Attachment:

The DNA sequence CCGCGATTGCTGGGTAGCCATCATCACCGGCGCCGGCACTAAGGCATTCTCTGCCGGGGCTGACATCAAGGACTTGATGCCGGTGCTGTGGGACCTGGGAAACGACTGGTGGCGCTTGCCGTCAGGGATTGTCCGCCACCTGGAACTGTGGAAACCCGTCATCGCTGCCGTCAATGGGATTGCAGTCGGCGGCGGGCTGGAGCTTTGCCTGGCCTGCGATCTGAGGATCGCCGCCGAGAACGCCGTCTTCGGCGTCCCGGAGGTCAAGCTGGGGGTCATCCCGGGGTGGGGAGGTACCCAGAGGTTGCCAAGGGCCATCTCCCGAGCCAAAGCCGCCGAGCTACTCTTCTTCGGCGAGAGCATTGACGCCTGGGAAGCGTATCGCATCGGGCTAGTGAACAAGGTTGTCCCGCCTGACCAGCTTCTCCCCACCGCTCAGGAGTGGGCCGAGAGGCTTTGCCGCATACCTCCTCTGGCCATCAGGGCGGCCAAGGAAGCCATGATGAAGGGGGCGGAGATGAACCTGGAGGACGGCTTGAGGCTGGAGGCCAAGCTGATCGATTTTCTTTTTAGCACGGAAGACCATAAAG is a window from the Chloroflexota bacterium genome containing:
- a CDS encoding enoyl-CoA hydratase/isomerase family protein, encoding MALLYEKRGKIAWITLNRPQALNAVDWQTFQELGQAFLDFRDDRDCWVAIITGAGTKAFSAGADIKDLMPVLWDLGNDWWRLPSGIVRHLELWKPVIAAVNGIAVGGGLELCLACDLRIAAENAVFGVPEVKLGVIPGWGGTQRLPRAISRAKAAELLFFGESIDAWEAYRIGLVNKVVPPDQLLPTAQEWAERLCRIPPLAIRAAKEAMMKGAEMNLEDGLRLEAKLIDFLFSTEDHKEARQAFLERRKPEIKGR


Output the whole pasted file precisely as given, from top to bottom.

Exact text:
The DNA sequence CCGCGATTGCTGGGTAGCCATCATCACCGGCGCCGGCACTAAGGCATTCTCTGCCGGGGCTGACATCAAGGACTTGATGCCGGTGCTGTGGGACCTGGGAAACGACTGGTGGCGCTTGCCGTCAGGGATTGTCCGCCACCTGGAACTGTGGAAACCCGTCATCGCTGCCGTCAATGGGATTGCAGTCGGCGGCGGGCTGGAGCTTTGCCTGGCCTGCGATCTGAGGATCGCCGCCGAGAACGCCGTCTTCGGCGTCCCGGAGGTCAAGCTGGGGGTCATCCCGGGGTGGGGAGGTACCCAGAGGTTGCCAAGGGCCATCTCCCGAGCCAAAGCCGCCGAGCTACTCTTCTTCGGCGAGAGCATTGACGCCTGGGAAGCGTATCGCATCGGGCTAGTGAACAAGGTTGTCCCGCCTGACCAGCTTCTCCCCACCGCTCAGGAGTGGGCCGAGAGGCTTTGCCGCATACCTCCTCTGGCCATCAGGGCGGCCAAGGAAGCCATGATGAAGGGGGCGGAGATGAACCTGGAGGACGGCTTGAGGCTGGAGGCCAAGCTGATCGATTTTCTTTTTAGCACGGAAGACCATAAAG is a window from the Chloroflexota bacterium genome containing:
- a CDS encoding enoyl-CoA hydratase/isomerase family protein, encoding MALLYEKRGKIAWITLNRPQALNAVDWQTFQELGQAFLDFRDDRDCWVAIITGAGTKAFSAGADIKDLMPVLWDLGNDWWRLPSGIVRHLELWKPVIAAVNGIAVGGGLELCLACDLRIAAENAVFGVPEVKLGVIPGWGGTQRLPRAISRAKAAELLFFGESIDAWEAYRIGLVNKVVPPDQLLPTAQEWAERLCRIPPLAIRAAKEAMMKGAEMNLEDGLRLEAKLIDFLFSTEDHKEARQAFLERRKPEIKGR